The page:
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'The Nightmare Before Christmas' Animators Call Milwaukee Home Once Again

Photo by Michelle Maternowski
"The Nightmare Before Christmas" character "Lock" (left) presents a human village boy with an unusual Christmas present.

This week is full of things to do in Milwaukee and Thursday night is particularly jammed. Outside of the many theater shows and a city birthday party taking place, there is an event for all the animation and film enthusiasts.

Tim Burton’s classic film, The Nightmare Before Christmas, is getting a screening at UWM’s Union Theatre. But in addition to seeing the movie, you’ll also have a chance to meet two of the film's original animators.

Husband and wife Owen Klatte and Angie Glocka are from Milwaukee but spent 25 years in California working on films, commercials and TV shows. The list of their credits include: James and the Giant Peach, Toy Story, Night at the Museum 2, Harry Potter and the Deathly Hallows: Part 1 and, of course, The Nightmare Before Christmas. 

Glocka now teaches animation at UWM. She explains that her fascination with animation started when she was a junior in high school and saw Fantasia. She started painting animation cells for a small animation company in Milwaukee, but bigger career options were not easily available in the Midwest. After taking any film class available at the University of Wisconsin, Glocka moved to the west coast where her passion was only reinforced.

"I saw Star Wars and thought that was it, I have to be a part of that. I saw the matte paintings, the sculptures, the construction, the special effects and just thought I have to do it," she says. "I didn't know how I was going to do it, but I just decided I have to be involved in that."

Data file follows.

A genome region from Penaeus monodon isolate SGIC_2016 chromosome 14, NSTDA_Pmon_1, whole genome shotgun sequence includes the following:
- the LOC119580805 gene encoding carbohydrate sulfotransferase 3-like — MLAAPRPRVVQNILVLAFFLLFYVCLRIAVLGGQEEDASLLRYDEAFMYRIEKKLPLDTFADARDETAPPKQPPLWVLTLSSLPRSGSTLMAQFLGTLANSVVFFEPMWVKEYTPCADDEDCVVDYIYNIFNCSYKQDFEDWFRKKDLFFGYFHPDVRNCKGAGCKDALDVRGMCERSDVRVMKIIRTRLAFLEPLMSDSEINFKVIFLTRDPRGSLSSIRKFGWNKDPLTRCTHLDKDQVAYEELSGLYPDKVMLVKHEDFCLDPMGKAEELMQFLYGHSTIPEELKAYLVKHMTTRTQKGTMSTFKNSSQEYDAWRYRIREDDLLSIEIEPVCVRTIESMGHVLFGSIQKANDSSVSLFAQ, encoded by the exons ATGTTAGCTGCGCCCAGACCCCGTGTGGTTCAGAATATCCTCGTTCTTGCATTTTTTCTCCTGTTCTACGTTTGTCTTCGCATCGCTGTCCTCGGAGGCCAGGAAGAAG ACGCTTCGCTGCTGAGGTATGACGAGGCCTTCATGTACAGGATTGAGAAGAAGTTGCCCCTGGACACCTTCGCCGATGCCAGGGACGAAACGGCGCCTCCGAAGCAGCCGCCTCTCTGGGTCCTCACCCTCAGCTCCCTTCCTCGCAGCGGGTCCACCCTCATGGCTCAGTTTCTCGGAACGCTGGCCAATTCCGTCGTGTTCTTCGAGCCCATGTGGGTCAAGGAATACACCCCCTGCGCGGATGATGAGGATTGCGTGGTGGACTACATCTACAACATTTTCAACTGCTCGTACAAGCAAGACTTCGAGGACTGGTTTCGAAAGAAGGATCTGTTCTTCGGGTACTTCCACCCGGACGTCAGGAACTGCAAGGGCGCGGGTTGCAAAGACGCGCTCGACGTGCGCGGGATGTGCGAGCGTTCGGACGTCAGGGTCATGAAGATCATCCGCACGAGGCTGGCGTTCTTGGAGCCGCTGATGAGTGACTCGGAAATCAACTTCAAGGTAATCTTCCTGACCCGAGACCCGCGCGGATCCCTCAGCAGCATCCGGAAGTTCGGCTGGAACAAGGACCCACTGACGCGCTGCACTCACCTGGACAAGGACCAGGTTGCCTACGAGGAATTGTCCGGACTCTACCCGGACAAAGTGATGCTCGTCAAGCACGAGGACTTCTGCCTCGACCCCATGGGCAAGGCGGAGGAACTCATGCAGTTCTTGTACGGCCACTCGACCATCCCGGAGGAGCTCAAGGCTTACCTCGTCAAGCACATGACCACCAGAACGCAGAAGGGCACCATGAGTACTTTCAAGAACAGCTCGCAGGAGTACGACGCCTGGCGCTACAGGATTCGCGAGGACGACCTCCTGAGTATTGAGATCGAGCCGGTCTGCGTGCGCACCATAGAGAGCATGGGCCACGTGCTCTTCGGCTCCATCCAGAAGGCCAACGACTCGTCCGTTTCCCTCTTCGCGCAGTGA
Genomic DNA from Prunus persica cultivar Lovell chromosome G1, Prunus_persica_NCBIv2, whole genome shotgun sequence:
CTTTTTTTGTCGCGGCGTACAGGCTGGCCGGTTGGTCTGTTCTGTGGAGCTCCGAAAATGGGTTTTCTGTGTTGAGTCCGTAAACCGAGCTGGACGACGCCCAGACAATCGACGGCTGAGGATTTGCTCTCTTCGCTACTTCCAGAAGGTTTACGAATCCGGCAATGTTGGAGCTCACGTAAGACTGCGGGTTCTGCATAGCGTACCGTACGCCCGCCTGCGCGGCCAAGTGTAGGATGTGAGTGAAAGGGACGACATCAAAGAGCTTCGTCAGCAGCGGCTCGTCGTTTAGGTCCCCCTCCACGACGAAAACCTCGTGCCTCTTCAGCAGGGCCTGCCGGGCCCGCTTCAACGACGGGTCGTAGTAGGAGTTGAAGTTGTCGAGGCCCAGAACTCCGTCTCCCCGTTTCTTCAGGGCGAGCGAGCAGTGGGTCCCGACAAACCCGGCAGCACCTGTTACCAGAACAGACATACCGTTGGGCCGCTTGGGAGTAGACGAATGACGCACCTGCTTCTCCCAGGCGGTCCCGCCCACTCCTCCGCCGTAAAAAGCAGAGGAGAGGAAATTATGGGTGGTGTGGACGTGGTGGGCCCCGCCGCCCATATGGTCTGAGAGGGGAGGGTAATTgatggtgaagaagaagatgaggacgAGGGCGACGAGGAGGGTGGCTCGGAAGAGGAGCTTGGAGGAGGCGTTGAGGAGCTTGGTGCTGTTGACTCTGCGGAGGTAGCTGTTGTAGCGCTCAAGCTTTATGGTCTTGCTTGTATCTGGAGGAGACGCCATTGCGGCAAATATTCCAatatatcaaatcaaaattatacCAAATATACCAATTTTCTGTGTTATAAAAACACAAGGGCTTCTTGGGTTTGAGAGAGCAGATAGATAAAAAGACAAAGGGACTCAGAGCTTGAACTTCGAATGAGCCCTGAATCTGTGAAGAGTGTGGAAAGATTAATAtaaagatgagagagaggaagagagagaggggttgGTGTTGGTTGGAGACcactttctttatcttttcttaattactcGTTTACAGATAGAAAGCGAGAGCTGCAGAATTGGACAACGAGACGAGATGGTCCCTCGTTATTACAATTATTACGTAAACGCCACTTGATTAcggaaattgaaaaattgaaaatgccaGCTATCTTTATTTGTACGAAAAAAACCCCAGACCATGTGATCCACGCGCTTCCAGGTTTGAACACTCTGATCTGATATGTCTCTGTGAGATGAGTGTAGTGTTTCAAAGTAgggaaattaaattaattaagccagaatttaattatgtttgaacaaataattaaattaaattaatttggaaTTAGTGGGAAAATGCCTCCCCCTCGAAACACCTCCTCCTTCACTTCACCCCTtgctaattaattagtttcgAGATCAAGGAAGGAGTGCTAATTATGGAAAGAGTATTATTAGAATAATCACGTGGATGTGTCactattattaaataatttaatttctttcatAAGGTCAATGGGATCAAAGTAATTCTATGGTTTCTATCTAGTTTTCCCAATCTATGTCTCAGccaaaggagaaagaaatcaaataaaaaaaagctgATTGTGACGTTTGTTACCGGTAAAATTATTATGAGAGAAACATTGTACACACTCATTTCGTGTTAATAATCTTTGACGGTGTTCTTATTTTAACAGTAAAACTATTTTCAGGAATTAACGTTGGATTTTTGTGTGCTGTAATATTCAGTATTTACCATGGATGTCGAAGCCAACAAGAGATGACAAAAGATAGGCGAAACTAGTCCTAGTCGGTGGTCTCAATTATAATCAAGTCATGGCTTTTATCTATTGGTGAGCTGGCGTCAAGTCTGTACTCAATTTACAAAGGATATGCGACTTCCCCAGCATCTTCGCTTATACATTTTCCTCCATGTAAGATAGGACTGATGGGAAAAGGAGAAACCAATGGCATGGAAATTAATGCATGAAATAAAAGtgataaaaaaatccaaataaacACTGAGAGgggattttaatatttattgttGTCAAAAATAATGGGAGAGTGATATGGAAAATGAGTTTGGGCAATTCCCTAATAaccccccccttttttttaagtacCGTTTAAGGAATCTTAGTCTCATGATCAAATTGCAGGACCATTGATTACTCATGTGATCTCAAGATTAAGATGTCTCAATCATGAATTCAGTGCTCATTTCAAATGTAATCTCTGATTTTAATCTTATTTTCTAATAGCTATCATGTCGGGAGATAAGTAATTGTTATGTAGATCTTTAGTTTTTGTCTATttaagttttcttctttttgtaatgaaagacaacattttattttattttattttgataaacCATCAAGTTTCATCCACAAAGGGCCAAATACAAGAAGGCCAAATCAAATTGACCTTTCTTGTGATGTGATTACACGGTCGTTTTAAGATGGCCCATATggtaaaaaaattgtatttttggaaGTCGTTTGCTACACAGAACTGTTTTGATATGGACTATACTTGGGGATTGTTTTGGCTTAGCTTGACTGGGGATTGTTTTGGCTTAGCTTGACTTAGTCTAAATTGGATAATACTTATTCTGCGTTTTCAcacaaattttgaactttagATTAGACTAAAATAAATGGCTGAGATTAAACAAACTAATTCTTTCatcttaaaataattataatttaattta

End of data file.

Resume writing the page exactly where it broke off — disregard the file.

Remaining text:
Glocka's husband Owen Klatte came upon animation after studying architecture at UW-Milwaukee. Feeling he wasn't cut out to be an architect, Klatte worked many odd jobs around the city while pursuing his interest in animation. He found a job with the same animation company that Glocka was painting cells at - Pete Loft Animation. They worked together and started dating, forever following one another across the country to pursue their animation careers.

Credit Photo by Michelle Maternowski / WUWM
Lake Effect's Bonnie North interviews some very tiny subjects.

Klatte says his biggest challenge in finding an animation career was his lack of drawing talent. He and Glocka drifted around southern California,finding various jobs that used other special effects such as stop animation and puppetry.

"Special effects have been around since the beginning of film - they're anything that's basically not shot live action with a camera," Glocka explains. "Special effects would be stop motion like in King Kong...and now most of it is done in computer graphics."

The husband and wife turned random animation jobs into careers that utilized their strengths and pushed them into evolving technologies. However, stop animation remains their favorite form.

"Stop motion is tangible, which is one of the reasons we love it. You're actually handling little characters," says Klatte.

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Bonnie North
Bonnie joined WUWM in March 2006 as the Arts Producer of the locally produced weekday magazine program Lake Effect.
Audrey is a producer, host and reporter for Lake Effect. She is involved with every aspect of the show — from conducting interviews, editing audio, posting web stories and mixing the show together.